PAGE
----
A Day of Data Deduplication Reckoning

Michael Vizard
Slide Show

Restoring Files: A $9 Billion Waste of Time

Survey finds that a staggering amount of IT personnel time is wasted on restoring files.

Truth be told, IT organizations waste a lot of time and money. They don't do this on purpose, of course, but rather because of inertia.


Take the case of data deduplication and file restoration. IT organizations spend a lot of time restoring files for users, especially overly large database files. Obviously, it would be a lot easier to restore all those files if there wasn't so much duplicate data in them. In fact, a recent survey of 300 IT managers conducted by the research firm Toluna on behalf of Quantum finds that the average IT organization spends about 131 hours a year on restoring files.


Chances are that most IT organizations have better things to do than restore files. In fact, when you include the lost opportunity costs, those numbers probably exceed the $9-plus billion that Quantum says we annually waste on restoring files.


Of course, it doesn't just stop there. We deploy a whole lot of IT infrastructure in the form of servers and storage to support all that duplicate data. In fact, when you add up all the systems and the people required to manage them, you start to see how many billions-maybe even trillions on a global basis-of dollars are being wasted because of duplicate data.


Data deduplication technologies have been around for a while now. But what's borderline criminal is the comparatively low rate of adoption. Many IT organizations, said Steve Whitner, marketing manager for Quantum enterprise disk products, are waiting until they can afford the next major upgrade to their storage systems before deploying data deduplication. In the meantime, the business in many cases is bleeding cash trying to manage huge volumes of duplicate data.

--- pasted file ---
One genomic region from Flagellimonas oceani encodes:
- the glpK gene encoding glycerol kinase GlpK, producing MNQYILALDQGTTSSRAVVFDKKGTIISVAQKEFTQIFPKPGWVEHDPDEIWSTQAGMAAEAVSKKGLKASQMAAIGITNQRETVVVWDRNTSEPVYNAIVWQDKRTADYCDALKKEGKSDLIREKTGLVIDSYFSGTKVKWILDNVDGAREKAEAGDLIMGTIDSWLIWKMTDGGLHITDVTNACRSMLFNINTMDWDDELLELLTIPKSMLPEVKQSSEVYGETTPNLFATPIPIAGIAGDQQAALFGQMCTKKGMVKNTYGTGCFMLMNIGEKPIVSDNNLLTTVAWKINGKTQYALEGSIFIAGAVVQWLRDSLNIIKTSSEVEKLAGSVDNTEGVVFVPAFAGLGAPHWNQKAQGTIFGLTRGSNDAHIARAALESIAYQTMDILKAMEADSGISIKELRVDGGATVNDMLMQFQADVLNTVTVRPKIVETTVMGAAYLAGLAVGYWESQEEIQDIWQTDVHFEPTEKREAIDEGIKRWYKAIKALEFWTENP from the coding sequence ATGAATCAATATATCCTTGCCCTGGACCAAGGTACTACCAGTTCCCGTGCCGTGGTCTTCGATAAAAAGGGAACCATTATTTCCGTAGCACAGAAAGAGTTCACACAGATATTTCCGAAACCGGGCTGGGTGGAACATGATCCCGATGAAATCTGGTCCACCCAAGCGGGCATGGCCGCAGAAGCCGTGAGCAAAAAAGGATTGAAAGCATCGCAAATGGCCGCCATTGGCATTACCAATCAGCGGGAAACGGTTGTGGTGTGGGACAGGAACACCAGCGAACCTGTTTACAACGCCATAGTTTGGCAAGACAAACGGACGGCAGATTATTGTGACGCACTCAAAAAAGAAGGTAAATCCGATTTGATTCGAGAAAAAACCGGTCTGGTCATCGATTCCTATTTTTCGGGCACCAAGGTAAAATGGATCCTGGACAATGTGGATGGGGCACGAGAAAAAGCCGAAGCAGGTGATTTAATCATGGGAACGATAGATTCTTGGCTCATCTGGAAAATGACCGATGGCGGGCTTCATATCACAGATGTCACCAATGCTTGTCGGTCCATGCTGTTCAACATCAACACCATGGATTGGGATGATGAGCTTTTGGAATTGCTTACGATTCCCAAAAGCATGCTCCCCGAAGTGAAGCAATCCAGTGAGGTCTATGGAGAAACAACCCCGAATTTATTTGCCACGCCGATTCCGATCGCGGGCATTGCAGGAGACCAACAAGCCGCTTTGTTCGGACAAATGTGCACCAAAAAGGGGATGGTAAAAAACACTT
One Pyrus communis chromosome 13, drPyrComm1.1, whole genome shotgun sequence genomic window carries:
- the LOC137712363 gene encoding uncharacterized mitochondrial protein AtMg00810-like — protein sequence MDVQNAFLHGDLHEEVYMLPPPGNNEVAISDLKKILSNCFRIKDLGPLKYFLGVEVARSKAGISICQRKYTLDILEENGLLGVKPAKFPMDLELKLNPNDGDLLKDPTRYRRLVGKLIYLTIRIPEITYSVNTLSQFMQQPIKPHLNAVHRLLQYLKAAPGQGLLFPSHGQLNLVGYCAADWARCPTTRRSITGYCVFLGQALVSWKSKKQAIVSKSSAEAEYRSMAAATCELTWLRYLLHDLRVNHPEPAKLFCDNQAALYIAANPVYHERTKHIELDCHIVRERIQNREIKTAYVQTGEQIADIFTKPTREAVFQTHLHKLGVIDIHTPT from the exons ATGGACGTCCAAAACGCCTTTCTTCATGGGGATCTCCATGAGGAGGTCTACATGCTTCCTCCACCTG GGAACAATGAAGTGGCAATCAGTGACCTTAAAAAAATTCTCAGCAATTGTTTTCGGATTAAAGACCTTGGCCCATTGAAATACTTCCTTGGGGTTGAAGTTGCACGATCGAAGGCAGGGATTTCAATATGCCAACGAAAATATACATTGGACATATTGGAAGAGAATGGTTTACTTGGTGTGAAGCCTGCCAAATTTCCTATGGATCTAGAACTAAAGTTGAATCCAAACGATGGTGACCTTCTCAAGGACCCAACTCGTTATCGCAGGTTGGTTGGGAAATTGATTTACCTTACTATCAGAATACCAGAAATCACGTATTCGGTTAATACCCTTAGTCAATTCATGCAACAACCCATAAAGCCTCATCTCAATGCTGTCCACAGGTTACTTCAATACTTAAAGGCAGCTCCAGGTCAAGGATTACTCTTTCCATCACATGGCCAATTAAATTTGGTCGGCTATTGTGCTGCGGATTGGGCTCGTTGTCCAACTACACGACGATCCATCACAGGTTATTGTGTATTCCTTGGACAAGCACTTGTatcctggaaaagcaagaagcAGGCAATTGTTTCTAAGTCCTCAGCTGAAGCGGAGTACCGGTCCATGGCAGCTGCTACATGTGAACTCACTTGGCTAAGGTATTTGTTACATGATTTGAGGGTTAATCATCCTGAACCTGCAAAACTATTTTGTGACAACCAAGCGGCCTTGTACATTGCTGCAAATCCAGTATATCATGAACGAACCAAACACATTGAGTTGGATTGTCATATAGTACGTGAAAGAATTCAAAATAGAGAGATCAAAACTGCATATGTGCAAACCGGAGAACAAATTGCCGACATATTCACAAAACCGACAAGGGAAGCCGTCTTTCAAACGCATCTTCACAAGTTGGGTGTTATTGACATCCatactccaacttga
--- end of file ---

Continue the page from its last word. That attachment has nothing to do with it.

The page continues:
If more business executives truly understood the extent of the problem, most of them would be happy to fund the needed upgrades. But in the absence of a cogent business case, nothing gets done. In fact, you can't help but wonder if IT professionals don't embrace data deduplication because they're afraid that a reduction of IT infrastructure is going to result in job losses for them.



In the meantime, higher value services that IT professionals could be rendering the business remain largely undone because everyone is busy servicing massive amounts of data that in most cases is duplicate. The real question is how long are we going to collectively let this situation exist before the business leadership gets smart enough to start asking some pointed questions about it?


There's no doubt that the amount of data in the enterprise is growing. But that's all the more reason to clean up all the duplicate data. In the meantime, the odds are good that a day of reckoning is coming soon. And when it does, things might go a whole lot better for IT managers if they identify the problem and the required solution long before the business side decides to come to its own conclusions.



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